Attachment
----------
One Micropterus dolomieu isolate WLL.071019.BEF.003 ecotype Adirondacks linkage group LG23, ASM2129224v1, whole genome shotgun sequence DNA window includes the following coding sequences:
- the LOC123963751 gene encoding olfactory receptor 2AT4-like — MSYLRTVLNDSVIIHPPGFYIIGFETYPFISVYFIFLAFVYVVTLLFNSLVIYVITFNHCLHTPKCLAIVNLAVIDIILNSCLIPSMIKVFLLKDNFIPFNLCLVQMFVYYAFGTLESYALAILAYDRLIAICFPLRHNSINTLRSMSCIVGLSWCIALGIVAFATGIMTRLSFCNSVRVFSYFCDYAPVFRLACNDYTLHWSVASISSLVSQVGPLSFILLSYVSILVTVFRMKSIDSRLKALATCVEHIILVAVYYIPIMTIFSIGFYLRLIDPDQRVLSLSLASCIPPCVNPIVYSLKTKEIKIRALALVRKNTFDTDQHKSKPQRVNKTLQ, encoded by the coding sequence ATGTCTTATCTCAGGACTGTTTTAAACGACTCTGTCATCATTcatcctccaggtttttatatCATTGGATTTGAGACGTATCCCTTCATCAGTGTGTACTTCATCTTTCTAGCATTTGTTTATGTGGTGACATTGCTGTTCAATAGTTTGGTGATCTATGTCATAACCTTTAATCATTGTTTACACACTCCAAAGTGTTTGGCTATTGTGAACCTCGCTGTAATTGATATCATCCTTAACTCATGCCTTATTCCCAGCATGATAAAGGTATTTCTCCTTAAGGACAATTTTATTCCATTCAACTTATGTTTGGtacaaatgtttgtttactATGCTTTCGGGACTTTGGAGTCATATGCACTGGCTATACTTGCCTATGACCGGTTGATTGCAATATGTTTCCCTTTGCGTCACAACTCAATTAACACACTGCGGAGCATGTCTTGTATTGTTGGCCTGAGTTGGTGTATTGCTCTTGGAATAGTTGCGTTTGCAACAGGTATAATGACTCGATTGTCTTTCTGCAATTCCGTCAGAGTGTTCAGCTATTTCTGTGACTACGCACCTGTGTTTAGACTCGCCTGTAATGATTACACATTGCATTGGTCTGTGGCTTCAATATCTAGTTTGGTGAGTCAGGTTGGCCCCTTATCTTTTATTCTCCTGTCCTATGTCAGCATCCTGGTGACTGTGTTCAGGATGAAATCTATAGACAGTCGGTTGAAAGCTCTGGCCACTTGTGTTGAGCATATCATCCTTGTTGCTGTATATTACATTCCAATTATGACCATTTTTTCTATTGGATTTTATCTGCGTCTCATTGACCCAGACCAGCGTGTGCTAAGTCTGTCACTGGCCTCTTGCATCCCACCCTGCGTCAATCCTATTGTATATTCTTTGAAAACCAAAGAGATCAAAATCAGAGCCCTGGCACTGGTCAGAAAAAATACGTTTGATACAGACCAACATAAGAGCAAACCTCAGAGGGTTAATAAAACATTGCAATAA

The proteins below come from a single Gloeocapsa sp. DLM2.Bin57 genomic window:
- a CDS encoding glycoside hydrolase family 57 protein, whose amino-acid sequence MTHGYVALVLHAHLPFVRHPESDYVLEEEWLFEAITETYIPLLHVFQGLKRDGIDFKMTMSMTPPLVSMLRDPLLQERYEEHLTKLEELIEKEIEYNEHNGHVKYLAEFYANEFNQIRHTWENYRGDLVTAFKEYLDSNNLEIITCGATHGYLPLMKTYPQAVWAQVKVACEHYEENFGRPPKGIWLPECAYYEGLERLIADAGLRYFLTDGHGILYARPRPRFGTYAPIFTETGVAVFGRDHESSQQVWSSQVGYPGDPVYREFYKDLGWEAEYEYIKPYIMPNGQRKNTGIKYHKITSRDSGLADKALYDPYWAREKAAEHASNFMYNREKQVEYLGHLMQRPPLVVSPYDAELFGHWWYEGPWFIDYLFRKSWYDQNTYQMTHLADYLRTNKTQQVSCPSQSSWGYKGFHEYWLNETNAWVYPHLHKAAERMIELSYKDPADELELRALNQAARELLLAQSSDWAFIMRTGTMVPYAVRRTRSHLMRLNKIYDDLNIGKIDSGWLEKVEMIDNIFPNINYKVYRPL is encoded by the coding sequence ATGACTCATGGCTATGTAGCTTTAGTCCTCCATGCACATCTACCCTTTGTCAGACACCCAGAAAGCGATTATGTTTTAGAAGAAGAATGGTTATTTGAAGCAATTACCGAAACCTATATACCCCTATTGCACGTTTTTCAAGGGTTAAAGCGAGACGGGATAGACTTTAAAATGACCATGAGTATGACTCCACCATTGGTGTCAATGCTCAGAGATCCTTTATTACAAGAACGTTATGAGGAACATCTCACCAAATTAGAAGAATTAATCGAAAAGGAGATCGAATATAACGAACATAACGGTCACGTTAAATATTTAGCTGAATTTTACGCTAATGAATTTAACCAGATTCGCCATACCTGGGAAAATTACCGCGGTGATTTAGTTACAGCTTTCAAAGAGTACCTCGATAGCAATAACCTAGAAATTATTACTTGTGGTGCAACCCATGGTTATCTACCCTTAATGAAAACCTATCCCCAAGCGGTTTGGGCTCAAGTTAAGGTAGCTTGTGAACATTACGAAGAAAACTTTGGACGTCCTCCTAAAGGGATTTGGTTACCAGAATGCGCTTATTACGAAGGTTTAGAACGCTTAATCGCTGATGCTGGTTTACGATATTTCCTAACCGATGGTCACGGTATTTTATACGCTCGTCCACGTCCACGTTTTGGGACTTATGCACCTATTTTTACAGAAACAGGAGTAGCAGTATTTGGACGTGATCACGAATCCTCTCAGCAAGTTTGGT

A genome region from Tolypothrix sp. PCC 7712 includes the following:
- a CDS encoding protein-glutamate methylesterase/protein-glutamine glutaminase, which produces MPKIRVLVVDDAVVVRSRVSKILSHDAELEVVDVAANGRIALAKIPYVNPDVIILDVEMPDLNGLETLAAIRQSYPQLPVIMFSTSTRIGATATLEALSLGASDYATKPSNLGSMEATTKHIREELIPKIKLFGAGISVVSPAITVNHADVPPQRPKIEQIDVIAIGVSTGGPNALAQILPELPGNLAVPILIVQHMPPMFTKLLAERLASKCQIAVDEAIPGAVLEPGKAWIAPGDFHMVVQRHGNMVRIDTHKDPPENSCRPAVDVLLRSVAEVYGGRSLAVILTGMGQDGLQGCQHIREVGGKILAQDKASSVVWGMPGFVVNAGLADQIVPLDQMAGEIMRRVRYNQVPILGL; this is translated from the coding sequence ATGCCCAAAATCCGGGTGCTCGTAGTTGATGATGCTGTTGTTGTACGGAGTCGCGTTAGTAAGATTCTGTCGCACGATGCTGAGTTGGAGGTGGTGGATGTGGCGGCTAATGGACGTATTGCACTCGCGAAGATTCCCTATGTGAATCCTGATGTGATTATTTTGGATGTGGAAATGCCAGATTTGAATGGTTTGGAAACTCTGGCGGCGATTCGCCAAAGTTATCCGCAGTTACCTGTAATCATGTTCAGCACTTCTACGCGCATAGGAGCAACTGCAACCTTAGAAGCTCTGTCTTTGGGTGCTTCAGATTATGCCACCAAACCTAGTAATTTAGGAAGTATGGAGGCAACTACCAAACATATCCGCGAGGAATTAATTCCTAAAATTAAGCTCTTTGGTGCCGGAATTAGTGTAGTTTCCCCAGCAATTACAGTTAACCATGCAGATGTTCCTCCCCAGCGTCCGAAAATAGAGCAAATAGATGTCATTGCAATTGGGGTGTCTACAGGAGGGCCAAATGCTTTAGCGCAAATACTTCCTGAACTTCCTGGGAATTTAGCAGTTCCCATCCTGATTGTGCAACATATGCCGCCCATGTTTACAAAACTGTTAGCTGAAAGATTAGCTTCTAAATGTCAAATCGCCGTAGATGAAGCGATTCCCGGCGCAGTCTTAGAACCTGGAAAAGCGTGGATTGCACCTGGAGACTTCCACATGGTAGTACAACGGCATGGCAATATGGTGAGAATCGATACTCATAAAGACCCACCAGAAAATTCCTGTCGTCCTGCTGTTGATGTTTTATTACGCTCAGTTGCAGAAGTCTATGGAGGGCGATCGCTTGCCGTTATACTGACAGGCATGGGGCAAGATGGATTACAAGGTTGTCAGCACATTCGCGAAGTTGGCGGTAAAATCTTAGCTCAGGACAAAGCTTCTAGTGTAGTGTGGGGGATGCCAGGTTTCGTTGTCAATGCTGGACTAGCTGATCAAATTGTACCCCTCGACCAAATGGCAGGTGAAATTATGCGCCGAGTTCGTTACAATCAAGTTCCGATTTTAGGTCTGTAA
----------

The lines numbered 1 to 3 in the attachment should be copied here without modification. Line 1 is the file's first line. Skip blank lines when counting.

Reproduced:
One Micropterus dolomieu isolate WLL.071019.BEF.003 ecotype Adirondacks linkage group LG23, ASM2129224v1, whole genome shotgun sequence DNA window includes the following coding sequences:
- the LOC123963751 gene encoding olfactory receptor 2AT4-like — MSYLRTVLNDSVIIHPPGFYIIGFETYPFISVYFIFLAFVYVVTLLFNSLVIYVITFNHCLHTPKCLAIVNLAVIDIILNSCLIPSMIKVFLLKDNFIPFNLCLVQMFVYYAFGTLESYALAILAYDRLIAICFPLRHNSINTLRSMSCIVGLSWCIALGIVAFATGIMTRLSFCNSVRVFSYFCDYAPVFRLACNDYTLHWSVASISSLVSQVGPLSFILLSYVSILVTVFRMKSIDSRLKALATCVEHIILVAVYYIPIMTIFSIGFYLRLIDPDQRVLSLSLASCIPPCVNPIVYSLKTKEIKIRALALVRKNTFDTDQHKSKPQRVNKTLQ, encoded by the coding sequence ATGTCTTATCTCAGGACTGTTTTAAACGACTCTGTCATCATTcatcctccaggtttttatatCATTGGATTTGAGACGTATCCCTTCATCAGTGTGTACTTCATCTTTCTAGCATTTGTTTATGTGGTGACATTGCTGTTCAATAGTTTGGTGATCTATGTCATAACCTTTAATCATTGTTTACACACTCCAAAGTGTTTGGCTATTGTGAACCTCGCTGTAATTGATATCATCCTTAACTCATGCCTTATTCCCAGCATGATAAAGGTATTTCTCCTTAAGGACAATTTTATTCCATTCAACTTATGTTTGGtacaaatgtttgtttactATGCTTTCGGGACTTTGGAGTCATATGCACTGGCTATACTTGCCTATGACCGGTTGATTGCAATATGTTTCCCTTTGCGTCACAACTCAATTAACACACTGCGGAGCATGTCTTGTATTGTTGGCCTGAGTTGGTGTATTGCTCTTGGAATAGTTGCGTTTGCAACAGGTATAATGACTCGATTGTCTTTCTGCAATTCCGTCAGAGTGTTCAGCTATTTCTGTGACTACGCACCTGTGTTTAGACTCGCCTGTAATGATTACACATTGCATTGGTCTGTGGCTTCAATATCTAGTTTGGTGAGTCAGGTTGGCCCCTTATCTTTTATTCTCCTGTCCTATGTCAGCATCCTGGTGACTGTGTTCAGGATGAAATCTATAGACAGTCGGTTGAAAGCTCTGGCCACTTGTGTTGAGCATATCATCCTTGTTGCTGTATATTACATTCCAATTATGACCATTTTTTCTATTGGATTTTATCTGCGTCTCATTGACCCAGACCAGCGTGTGCTAAGTCTGTCACTGGCCTCTTGCATCCCACCCTGCGTCAATCCTATTGTATATTCTTTGAAAACCAAAGAGATCAAAATCAGAGCCCTGGCACTGGTCAGAAAAAATACGTTTGATACAGACCAACATAAGAGCAAACCTCAGAGGGTTAATAAAACATTGCAATAA

The proteins below come from a single Gloeocapsa sp. DLM2.Bin57 genomic window: